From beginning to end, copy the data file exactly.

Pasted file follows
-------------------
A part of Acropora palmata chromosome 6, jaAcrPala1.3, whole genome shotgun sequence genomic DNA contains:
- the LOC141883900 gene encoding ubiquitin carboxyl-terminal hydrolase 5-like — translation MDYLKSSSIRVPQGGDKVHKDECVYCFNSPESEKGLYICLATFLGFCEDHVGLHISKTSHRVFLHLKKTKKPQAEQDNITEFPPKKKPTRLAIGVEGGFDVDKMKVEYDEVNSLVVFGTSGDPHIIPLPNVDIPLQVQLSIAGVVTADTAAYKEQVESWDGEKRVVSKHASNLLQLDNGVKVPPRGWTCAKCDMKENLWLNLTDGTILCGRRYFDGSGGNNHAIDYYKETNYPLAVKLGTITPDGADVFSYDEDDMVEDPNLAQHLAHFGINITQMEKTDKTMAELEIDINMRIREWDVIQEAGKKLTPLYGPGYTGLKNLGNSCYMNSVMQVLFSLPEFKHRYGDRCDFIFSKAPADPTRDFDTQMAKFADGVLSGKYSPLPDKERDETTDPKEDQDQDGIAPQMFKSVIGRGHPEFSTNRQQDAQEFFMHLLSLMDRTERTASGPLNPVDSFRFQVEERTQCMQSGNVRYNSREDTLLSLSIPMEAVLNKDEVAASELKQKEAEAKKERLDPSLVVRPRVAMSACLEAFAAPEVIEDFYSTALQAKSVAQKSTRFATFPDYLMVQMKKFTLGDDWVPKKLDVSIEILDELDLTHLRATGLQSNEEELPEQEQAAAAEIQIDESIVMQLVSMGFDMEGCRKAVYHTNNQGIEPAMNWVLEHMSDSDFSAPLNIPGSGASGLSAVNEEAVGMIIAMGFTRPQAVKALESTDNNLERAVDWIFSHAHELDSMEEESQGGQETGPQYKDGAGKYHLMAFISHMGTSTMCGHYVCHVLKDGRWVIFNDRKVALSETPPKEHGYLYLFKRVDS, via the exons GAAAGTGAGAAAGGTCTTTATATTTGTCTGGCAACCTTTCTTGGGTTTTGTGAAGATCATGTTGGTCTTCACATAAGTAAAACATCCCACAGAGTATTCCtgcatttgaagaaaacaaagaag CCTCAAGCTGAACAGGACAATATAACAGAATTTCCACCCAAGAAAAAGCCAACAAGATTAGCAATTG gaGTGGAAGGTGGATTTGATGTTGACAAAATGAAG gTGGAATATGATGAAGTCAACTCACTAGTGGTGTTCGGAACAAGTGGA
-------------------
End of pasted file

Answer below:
A part of Acropora palmata chromosome 6, jaAcrPala1.3, whole genome shotgun sequence genomic DNA contains:
- the LOC141883900 gene encoding ubiquitin carboxyl-terminal hydrolase 5-like — translation MDYLKSSSIRVPQGGDKVHKDECVYCFNSPESEKGLYICLATFLGFCEDHVGLHISKTSHRVFLHLKKTKKPQAEQDNITEFPPKKKPTRLAIGVEGGFDVDKMKVEYDEVNSLVVFGTSGDPHIIPLPNVDIPLQVQLSIAGVVTADTAAYKEQVESWDGEKRVVSKHASNLLQLDNGVKVPPRGWTCAKCDMKENLWLNLTDGTILCGRRYFDGSGGNNHAIDYYKETNYPLAVKLGTITPDGADVFSYDEDDMVEDPNLAQHLAHFGINITQMEKTDKTMAELEIDINMRIREWDVIQEAGKKLTPLYGPGYTGLKNLGNSCYMNSVMQVLFSLPEFKHRYGDRCDFIFSKAPADPTRDFDTQMAKFADGVLSGKYSPLPDKERDETTDPKEDQDQDGIAPQMFKSVIGRGHPEFSTNRQQDAQEFFMHLLSLMDRTERTASGPLNPVDSFRFQVEERTQCMQSGNVRYNSREDTLLSLSIPMEAVLNKDEVAASELKQKEAEAKKERLDPSLVVRPRVAMSACLEAFAAPEVIEDFYSTALQAKSVAQKSTRFATFPDYLMVQMKKFTLGDDWVPKKLDVSIEILDELDLTHLRATGLQSNEEELPEQEQAAAAEIQIDESIVMQLVSMGFDMEGCRKAVYHTNNQGIEPAMNWVLEHMSDSDFSAPLNIPGSGASGLSAVNEEAVGMIIAMGFTRPQAVKALESTDNNLERAVDWIFSHAHELDSMEEESQGGQETGPQYKDGAGKYHLMAFISHMGTSTMCGHYVCHVLKDGRWVIFNDRKVALSETPPKEHGYLYLFKRVDS, via the exons GAAAGTGAGAAAGGTCTTTATATTTGTCTGGCAACCTTTCTTGGGTTTTGTGAAGATCATGTTGGTCTTCACATAAGTAAAACATCCCACAGAGTATTCCtgcatttgaagaaaacaaagaag CCTCAAGCTGAACAGGACAATATAACAGAATTTCCACCCAAGAAAAAGCCAACAAGATTAGCAATTG gaGTGGAAGGTGGATTTGATGTTGACAAAATGAAG gTGGAATATGATGAAGTCAACTCACTAGTGGTGTTCGGAACAAGTGGA